Mobile messaging is not email marketing. The goal is not to send a finely crafted, rich media and CTA filled piece of writing. Mobile messaging is short, sweet, timely and to the point. The clue is in the title: mobile. The user is reading the words on a small screen while sat on the bus, watching TV or running between meetings. A business should get to the point, satisfy demand and above all, make sure they are sending what was asked for.

If a company does try to send War and Peace, SMS will automatically truncate messages to 160 characters (or 140/70 if special/Unicode), Facebook Messenger and other messaging applications are typically limited to around 640 characters.

3. Start small

Technology is changing fast. Artificial intelligence can power customer service, answer questions, speak in multiple languages and connect to tens of thousands of APIs to pull in external data. Businesses should not let this put them off. Instead, they should start small and understand what their consumers need, then work hard to satisfy demand.

Sure, a mobile messaging solution can deliver weather forecasts, send rich media content hot from a blog and converse in a near-human level of interaction. However, the initial goal should be to focus on one or two key goals and provide the most seamless and effortless solution a consumer has ever used.

Once a business has a basic mobile messaging campaign live, it can then start implementing new features and benefits.

4. Have a personality

Communicating with a user via their mobile telephone is a personal experience. A business needs to think differently about it and talk as if they were a real person.

Iconography, design, colour and UX is replaced with language, tone, friendliness and conversational interface. Users want a business to be approachable and personable, which is often achieved with brand-sensitive copy, emojis, pictures and GIFs.

The goal is for every user to feel as though they are the only person being talked to. The business knows who they are, what previous interactions they have had and exactly what they need at that moment in time. Mobile messaging allows a company to talk to an individual on a personal level, at scale.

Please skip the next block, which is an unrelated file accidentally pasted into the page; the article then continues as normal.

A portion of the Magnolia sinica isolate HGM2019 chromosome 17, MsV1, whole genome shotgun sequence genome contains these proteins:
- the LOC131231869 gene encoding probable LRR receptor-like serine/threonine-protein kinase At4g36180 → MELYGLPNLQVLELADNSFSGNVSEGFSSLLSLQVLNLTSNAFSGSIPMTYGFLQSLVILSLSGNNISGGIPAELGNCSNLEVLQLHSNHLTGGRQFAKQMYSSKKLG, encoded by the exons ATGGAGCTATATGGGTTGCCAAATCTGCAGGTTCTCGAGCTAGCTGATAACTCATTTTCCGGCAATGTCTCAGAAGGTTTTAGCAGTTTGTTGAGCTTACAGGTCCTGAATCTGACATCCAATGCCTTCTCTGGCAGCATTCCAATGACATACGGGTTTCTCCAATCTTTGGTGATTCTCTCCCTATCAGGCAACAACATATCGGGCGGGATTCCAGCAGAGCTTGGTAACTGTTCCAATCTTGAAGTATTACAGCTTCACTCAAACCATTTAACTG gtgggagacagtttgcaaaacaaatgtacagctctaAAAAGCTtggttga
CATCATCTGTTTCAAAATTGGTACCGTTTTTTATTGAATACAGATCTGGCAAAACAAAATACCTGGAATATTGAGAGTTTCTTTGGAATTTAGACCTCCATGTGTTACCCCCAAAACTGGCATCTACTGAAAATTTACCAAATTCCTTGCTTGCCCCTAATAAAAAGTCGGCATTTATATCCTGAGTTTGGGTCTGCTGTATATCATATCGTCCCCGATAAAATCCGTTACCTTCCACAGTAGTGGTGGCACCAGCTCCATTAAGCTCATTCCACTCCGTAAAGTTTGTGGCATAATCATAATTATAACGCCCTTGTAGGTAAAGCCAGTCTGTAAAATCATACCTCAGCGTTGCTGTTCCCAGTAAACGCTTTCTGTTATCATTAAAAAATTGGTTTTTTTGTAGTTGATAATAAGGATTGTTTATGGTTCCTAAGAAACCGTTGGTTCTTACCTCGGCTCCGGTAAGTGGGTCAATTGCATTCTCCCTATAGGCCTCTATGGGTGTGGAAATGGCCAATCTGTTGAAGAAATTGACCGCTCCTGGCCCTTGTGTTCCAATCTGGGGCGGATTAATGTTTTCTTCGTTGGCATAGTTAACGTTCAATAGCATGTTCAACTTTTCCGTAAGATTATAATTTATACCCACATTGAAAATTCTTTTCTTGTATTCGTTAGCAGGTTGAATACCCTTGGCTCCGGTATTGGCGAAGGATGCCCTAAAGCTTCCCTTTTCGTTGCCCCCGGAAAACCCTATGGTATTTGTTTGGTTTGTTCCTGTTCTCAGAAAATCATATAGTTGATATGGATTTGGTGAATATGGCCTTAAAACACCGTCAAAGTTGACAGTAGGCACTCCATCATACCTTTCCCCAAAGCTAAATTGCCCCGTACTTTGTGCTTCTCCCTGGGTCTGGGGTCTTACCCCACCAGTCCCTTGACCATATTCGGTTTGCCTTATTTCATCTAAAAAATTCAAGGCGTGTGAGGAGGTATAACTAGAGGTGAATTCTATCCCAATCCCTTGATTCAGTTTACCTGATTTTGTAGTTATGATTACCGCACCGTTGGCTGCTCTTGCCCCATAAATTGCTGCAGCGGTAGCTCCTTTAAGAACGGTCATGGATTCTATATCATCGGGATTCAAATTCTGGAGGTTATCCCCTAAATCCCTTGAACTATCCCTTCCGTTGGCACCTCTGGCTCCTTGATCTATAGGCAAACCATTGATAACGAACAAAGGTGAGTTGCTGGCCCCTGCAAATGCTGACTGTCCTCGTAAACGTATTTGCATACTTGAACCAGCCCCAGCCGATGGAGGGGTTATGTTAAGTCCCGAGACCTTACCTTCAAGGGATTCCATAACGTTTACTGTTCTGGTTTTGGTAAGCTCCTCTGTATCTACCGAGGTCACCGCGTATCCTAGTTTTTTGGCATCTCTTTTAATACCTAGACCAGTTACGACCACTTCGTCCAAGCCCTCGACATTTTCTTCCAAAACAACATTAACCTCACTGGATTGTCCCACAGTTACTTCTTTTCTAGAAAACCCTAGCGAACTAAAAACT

5. Talk back

Traditionally, business-to-consumer conversations have been one-way. Spending lots of resources to profile, segment and understand audiences to then craft marketing communication and media to attract a click, visit or call. Up until now, audiences have been on receive, mobile messaging enables them to switch to send.

Businesses have the opportunity to open a dialogue, to chat, to converse and understand. Instead of working hard to identify if someone wants to buy something and timing the delivery of an offer to buy it, a business can just say: ‘Hi, how can I help?’.

Conversational commerce is the buzzword. It is the ability for a company to reach consumers via mobile messaging and have a conversation. Its goal is to help them through the buyer journey, to answer their questions and point them in the right direction, and, of course, to increase sales or improve customer service.

Final thought

Surveys suggest consumers are ready for businesses to talk to them via messaging applications. By using mobile messaging, businesses are able to differentiate themselves from the competition and delight their customers. There is a need for on-demand, one-to-one rich communication and the conditions are ripe for small businesses to begin exploring mobile messaging today.

Dean Withey is CEO and co-founder of ubisend.

Further reading on communication technology